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Transfusion practices for treatment of dogs hospitalized following trauma: 125 cases (2008–2013)

Alex M. LynchDepartment of Clinical Sciences, Cummings School of Veterinary Medicine, Tufts University, North Grafton, MA 01536.

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Therese E. O'TooleDepartment of Clinical Sciences, Cummings School of Veterinary Medicine, Tufts University, North Grafton, MA 01536.

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Meghan RespessDepartment of Clinical Sciences, Cummings School of Veterinary Medicine, Tufts University, North Grafton, MA 01536.

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Abstract

Objective—To describe transfusion practices for treatment of dogs hospitalized because of traumatic injuries.

Design—Retrospective case series.

Animals—125 client-owned dogs.

Procedures—Medical records of dogs that sustained trauma and were hospitalized for ≥ 24 hours after emergency stabilization were reviewed. Admission characteristics and transfusion-specific data were assessed. Receiver operating characteristic curves were plotted to evaluate diagnostic utility of PCV and serum total solids concentration as predictors of transfusion in the study population.

Results—45 of 125 (36%) dogs received transfusions. Packed RBCs were the most commonly administered blood product (42/45 [93%]). Common reasons for transfusion included perioperative hemodynamic support and treatment of shock or worsening anemia. Dogs that underwent transfusion had higher mean heart rate, blood lactate concentration, and animal trauma triage scores, with lower mean PCV, serum total solids concentration, and rectal temperature at admission than dogs that did not undergo transfusion. Total solids concentration and PCV at admission were specific but insensitive predictors of subsequent transfusion. Most (109/125 [87%]) dogs survived to hospital discharge. Significantly fewer dogs that had transfusions survived, compared with dogs that did not have transfusions. Seven of 10 dogs that received massive transfusions survived to discharge.

Conclusions and Clinical Relevance—Apparent clinical triggers for the decision to perform blood transfusion in dogs hospitalized following traumatic injury included evidence of shock or worsening anemia on admission and requirement for perioperative hemodynamic optimization. Although dogs that received transfusions had a lower survival rate than dogs that did not, this was likely attributable to greater severity of injuries in the transfusion group.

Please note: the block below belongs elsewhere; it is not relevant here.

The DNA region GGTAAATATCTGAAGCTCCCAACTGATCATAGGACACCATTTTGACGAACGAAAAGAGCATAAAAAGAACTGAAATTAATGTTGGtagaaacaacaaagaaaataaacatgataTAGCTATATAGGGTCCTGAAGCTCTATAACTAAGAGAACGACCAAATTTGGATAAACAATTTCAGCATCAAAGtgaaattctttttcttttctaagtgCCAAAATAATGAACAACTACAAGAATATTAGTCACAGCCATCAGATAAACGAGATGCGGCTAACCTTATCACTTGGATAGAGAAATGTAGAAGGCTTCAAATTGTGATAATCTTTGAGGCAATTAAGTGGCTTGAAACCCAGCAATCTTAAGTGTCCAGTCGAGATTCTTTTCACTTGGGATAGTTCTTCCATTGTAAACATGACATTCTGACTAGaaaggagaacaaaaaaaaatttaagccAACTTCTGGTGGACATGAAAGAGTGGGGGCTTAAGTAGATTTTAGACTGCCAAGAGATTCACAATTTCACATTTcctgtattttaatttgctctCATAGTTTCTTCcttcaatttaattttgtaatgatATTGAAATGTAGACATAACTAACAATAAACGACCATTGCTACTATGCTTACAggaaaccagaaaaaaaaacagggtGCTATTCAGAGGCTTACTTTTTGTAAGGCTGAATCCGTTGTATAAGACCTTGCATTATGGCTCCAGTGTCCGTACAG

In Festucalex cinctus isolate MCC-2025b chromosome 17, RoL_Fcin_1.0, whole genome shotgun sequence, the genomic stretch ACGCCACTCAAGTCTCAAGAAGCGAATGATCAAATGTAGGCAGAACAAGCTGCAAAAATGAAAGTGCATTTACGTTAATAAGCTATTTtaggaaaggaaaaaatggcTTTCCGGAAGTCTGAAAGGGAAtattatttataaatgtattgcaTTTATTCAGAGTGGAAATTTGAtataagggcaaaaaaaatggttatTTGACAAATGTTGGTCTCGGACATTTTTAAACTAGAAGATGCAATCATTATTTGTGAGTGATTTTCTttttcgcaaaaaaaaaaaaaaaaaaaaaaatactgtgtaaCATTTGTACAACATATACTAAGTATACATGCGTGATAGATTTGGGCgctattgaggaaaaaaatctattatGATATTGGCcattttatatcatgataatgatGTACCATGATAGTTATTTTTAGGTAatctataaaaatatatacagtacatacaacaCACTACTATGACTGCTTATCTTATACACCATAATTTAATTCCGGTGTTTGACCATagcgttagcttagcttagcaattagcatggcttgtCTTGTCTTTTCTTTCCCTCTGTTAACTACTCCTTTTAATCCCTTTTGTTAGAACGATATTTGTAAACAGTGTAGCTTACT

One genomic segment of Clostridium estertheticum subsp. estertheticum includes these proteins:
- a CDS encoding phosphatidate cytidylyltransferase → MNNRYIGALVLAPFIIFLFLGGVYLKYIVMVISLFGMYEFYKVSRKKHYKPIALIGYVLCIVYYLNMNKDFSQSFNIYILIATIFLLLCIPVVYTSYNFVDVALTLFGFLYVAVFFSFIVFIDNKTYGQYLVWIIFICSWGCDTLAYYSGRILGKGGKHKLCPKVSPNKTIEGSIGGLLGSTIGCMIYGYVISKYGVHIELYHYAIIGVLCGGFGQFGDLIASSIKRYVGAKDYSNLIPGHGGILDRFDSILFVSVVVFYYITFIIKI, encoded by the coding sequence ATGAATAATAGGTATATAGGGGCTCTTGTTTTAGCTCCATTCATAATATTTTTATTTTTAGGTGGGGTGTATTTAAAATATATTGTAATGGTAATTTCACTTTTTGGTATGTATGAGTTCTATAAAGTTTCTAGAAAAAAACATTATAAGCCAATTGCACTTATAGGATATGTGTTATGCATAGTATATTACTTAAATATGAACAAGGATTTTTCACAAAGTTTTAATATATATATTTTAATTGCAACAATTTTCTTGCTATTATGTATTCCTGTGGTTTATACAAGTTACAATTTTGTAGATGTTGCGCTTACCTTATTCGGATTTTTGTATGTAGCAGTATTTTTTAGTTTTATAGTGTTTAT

Abstract

Objective—To describe transfusion practices for treatment of dogs hospitalized because of traumatic injuries.

Design—Retrospective case series.

Animals—125 client-owned dogs.

Procedures—Medical records of dogs that sustained trauma and were hospitalized for ≥ 24 hours after emergency stabilization were reviewed. Admission characteristics and transfusion-specific data were assessed. Receiver operating characteristic curves were plotted to evaluate diagnostic utility of PCV and serum total solids concentration as predictors of transfusion in the study population.

Results—45 of 125 (36%) dogs received transfusions. Packed RBCs were the most commonly administered blood product (42/45 [93%]). Common reasons for transfusion included perioperative hemodynamic support and treatment of shock or worsening anemia. Dogs that underwent transfusion had higher mean heart rate, blood lactate concentration, and animal trauma triage scores, with lower mean PCV, serum total solids concentration, and rectal temperature at admission than dogs that did not undergo transfusion. Total solids concentration and PCV at admission were specific but insensitive predictors of subsequent transfusion. Most (109/125 [87%]) dogs survived to hospital discharge. Significantly fewer dogs that had transfusions survived, compared with dogs that did not have transfusions. Seven of 10 dogs that received massive transfusions survived to discharge.

Conclusions and Clinical Relevance—Apparent clinical triggers for the decision to perform blood transfusion in dogs hospitalized following traumatic injury included evidence of shock or worsening anemia on admission and requirement for perioperative hemodynamic optimization. Although dogs that received transfusions had a lower survival rate than dogs that did not, this was likely attributable to greater severity of injuries in the transfusion group.

Contributor Notes

Dr. Respess’ present address is NorthStar VETS, 315 Robbinsville-Allentown Rd, Robbinsville, NJ 08691.

Presented in abstract form at the International Veterinary Emergency and Critical Care Symposium, San Diego, September 2013.

The authors declare that there were no conflicts of interest.

The authors thank Constance Barysauskas, Nisha Kini, and Bruce Barton for statistical assistance support.

Address correspondence to Dr. Lynch (amlynch85@gmail.com).